Drink of the week:
A glass of cucumber- and mint-infused organic Rain vodka at Crust
, 2056 W. Division Street.
The damage: $9.
Thousands of bars in Chicago, why this one? I've been dabbling in cooking with organics since living with a family in Boulder, CO, who looked at all processed food with the same disgusted glance anyone would (or should) give cheese that comes out of a spray can. They had me shunning partially hydrogenated oils when the nation's obsession with trans fats were just a twinkle in a nutritionist's eye. But recently, when faced with the decision of buying a box of conventional berries for $2.50 or an organic one for $5, my frugality trumps my conscientiousness.
Thankfully, Michael Altenberg saved me from my spiral into a less-than-green existence. His commitment to developing Crust, the only certified organic restaurant in the Midwest and the fourth in the country, inspired me to rethink my buying habits. If he could go through a painstaking year of certification, the least I could do was support his endeavor by delighting in his organic flatbreads.
How it went down: The organic-focus of Crust doesn't stop at the food. The drink menu boasts an array of infused organic vodkas, mixed drinks with organic juices and organic brews and wines. Other than Red Bull and vodka for the college kiddies, infusions seem like the cocktail of choice these days. Having sampled a handful of flavors over the past year, I was pleased to see Crust crafting some truly original blends, like vanilla bean with cocoa and grapefruit with bergamot (a sour citrus fruit).
The day I dug into the wild herb and cheese flatbread (with ricotta, fontina, the freshest mozz I've ever tasted and a dose of garlic and herbs) the temp neared 90 degrees. I sat on Crust's sprawling back patio and figured the cucumber and mint combo would keep me cool. Offered straight up or on the rocks, I opted for the ice to add another layer of chill. A strong, earthy cucumber flavor overpowered the stiff, dry vodka taste in a good way, but the mint was lost entirely. Still, I sipped the infusion with ease as I looked at the menu, picking between a watermelon margarita or a blackberry mint julep for round two.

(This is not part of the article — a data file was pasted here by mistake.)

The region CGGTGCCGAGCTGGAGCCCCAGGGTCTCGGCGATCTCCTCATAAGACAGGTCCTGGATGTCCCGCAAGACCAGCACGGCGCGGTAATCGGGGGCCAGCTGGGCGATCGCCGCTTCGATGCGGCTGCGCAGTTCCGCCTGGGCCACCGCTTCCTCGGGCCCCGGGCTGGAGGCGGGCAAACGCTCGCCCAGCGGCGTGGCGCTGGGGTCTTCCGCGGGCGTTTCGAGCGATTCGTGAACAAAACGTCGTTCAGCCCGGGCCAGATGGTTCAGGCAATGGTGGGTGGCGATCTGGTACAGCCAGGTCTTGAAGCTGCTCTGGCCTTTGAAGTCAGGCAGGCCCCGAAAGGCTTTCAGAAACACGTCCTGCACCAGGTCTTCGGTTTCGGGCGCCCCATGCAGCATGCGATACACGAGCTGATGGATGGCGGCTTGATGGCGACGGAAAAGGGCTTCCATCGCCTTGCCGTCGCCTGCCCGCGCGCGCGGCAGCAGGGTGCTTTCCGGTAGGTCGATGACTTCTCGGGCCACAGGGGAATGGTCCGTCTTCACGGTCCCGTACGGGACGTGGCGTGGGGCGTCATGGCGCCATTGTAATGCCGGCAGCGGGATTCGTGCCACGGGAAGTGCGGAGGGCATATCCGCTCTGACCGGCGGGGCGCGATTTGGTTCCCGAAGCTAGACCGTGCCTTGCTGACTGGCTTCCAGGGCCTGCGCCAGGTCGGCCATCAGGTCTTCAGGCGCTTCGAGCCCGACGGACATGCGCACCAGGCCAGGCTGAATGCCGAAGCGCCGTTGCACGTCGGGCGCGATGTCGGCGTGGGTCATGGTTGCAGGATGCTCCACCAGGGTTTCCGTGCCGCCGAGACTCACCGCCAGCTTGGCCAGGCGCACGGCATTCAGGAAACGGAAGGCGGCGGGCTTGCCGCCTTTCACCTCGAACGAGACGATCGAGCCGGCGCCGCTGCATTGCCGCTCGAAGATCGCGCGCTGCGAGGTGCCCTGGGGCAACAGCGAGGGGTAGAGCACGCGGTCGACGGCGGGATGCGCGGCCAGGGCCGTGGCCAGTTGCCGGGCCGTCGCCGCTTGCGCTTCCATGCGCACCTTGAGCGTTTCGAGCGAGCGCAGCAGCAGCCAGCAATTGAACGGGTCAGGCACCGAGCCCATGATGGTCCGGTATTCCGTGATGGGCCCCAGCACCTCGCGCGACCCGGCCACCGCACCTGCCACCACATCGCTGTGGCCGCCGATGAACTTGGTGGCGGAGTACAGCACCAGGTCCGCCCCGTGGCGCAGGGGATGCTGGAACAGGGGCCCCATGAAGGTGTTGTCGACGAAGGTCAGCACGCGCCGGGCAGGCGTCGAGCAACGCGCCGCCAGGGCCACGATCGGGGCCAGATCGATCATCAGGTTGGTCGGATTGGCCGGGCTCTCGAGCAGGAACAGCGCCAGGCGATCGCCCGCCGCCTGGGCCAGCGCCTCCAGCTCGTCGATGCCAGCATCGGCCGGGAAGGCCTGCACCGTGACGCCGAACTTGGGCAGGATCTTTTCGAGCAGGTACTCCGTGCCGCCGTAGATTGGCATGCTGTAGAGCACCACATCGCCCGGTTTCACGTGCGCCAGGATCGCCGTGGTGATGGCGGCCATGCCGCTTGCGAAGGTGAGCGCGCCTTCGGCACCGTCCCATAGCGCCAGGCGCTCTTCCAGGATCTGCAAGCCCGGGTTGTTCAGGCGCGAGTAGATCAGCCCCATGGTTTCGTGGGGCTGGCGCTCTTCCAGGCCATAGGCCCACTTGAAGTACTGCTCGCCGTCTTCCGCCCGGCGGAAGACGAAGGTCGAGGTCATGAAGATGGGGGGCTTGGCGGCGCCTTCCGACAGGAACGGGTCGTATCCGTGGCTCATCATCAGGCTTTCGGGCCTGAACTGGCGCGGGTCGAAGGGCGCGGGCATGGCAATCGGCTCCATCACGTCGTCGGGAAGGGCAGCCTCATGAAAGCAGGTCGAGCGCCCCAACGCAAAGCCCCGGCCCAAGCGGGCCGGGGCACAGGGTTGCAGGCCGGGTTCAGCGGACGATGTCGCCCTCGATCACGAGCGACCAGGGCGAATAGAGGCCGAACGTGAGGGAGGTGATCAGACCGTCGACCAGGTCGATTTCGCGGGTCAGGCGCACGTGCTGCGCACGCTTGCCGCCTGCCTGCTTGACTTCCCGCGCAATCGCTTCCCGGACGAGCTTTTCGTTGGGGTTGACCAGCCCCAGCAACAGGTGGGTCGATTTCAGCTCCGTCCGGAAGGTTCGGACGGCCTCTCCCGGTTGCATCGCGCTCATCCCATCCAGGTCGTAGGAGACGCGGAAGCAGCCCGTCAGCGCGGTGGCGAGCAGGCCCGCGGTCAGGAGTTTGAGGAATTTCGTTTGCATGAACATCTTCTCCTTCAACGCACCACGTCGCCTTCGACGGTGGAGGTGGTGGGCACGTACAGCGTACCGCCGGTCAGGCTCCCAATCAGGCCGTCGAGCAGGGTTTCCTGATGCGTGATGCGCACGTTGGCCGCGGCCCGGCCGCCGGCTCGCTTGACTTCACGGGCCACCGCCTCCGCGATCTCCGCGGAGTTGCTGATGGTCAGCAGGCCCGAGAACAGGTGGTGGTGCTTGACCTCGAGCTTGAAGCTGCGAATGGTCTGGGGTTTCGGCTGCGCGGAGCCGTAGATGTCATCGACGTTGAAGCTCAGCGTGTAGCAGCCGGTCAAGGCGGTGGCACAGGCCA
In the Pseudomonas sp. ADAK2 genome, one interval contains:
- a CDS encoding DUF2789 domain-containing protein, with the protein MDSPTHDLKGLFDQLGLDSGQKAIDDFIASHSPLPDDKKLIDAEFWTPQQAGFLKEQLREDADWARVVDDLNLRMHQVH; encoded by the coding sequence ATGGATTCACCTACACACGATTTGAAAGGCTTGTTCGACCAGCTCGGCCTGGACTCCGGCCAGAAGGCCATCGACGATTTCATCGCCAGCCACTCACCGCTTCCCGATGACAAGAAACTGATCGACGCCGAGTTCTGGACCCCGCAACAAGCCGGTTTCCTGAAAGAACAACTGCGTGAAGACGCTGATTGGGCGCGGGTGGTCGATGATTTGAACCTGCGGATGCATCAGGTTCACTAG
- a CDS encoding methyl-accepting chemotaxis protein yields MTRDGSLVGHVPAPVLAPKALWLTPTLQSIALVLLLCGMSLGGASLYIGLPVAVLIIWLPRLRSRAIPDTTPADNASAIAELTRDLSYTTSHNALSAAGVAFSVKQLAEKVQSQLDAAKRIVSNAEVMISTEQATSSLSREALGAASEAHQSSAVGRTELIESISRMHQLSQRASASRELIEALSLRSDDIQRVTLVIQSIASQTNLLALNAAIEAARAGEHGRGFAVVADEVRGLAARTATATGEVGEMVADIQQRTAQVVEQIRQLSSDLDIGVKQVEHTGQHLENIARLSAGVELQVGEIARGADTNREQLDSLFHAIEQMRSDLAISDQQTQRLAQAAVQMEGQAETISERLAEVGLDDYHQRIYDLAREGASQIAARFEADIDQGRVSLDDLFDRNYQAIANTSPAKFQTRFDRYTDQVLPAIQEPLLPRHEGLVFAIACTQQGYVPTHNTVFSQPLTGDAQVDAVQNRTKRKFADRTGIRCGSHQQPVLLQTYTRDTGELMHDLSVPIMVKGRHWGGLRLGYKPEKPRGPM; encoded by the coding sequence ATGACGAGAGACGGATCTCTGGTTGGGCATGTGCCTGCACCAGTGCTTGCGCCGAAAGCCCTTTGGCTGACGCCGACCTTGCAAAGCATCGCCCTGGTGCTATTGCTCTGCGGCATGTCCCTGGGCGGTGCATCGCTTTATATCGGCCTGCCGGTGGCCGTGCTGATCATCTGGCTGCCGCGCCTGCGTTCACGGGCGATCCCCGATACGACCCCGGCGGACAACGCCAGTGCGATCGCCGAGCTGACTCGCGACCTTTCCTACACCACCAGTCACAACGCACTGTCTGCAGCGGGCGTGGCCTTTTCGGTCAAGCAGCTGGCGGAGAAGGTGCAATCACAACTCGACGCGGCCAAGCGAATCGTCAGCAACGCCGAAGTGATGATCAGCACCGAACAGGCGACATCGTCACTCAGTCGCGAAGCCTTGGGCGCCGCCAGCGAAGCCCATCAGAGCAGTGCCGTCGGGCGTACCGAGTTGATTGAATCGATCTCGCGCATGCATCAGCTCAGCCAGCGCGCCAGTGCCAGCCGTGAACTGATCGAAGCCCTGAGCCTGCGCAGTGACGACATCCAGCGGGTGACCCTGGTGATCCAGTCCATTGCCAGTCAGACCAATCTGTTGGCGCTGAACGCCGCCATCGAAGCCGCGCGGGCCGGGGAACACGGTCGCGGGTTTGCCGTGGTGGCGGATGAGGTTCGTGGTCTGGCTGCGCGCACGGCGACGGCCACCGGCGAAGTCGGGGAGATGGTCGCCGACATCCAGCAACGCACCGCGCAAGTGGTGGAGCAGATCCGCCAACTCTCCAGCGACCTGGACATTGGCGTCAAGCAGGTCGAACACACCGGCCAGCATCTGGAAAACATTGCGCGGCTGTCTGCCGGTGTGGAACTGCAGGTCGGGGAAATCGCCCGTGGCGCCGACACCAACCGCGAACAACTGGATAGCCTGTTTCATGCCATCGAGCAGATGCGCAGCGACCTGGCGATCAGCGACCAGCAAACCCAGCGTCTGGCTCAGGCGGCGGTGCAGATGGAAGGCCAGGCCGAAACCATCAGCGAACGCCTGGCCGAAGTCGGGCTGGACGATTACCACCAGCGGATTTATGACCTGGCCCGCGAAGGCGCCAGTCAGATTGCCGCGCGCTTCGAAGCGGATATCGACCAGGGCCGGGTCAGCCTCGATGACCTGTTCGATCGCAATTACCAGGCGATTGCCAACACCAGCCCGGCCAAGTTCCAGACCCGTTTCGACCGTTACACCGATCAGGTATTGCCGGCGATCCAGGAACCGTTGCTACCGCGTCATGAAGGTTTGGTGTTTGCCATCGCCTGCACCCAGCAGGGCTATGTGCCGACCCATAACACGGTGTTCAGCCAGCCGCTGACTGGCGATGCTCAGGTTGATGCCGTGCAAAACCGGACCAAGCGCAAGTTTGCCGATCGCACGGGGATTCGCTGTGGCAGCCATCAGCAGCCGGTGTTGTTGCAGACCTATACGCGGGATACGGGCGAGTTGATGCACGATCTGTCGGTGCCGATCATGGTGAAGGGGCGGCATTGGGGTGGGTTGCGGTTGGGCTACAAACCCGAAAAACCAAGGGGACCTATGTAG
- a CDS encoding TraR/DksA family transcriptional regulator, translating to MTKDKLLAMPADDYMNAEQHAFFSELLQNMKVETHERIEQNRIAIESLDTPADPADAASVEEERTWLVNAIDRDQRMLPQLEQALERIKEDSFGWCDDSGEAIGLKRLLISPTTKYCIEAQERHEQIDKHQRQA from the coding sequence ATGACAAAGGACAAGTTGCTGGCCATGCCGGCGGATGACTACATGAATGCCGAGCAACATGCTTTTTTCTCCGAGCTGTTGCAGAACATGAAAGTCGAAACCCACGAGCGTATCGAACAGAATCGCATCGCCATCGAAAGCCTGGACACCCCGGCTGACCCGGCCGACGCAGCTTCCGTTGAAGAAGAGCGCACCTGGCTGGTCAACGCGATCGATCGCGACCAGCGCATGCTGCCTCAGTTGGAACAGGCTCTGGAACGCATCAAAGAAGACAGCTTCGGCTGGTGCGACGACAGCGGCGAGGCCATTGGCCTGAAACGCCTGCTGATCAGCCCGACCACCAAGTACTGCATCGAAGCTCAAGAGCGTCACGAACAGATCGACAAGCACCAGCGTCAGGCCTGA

Would I want to become a regular? Altenberg's goal of making organic food appealing to the masses meant he had to keep prices low. By picking pizza, he can use mostly affordable ingredients (like flour) and requires less of the expensive ingredients, like meat, than if his menu focused on items like organic steak au poivre. As a result, the high-quality flatbreads cost $10-$14 and, when paired with a hearty salad, could easily be split between two people.
Somehow, the whole meal put buying organic into perspective. The next time I hesitate about reaching into my pockets for a couple extra bucks, I'm going to think about the steps Altenberg takes to run his operation, from verifying how the truck carrying his products was cleaned to making sure no organic fruit rubs shoulders with its conventional counterpart. That kind of devotion to a cause is just too meaningful to ignore.
Dana Kavan scours the city for drink deals so good you'll offer to buy a round and creative libations that outshine your average on-the-rocks concoctions. Want to give Dana tips on where to rack up a bar tab? Share your finds before her next night out.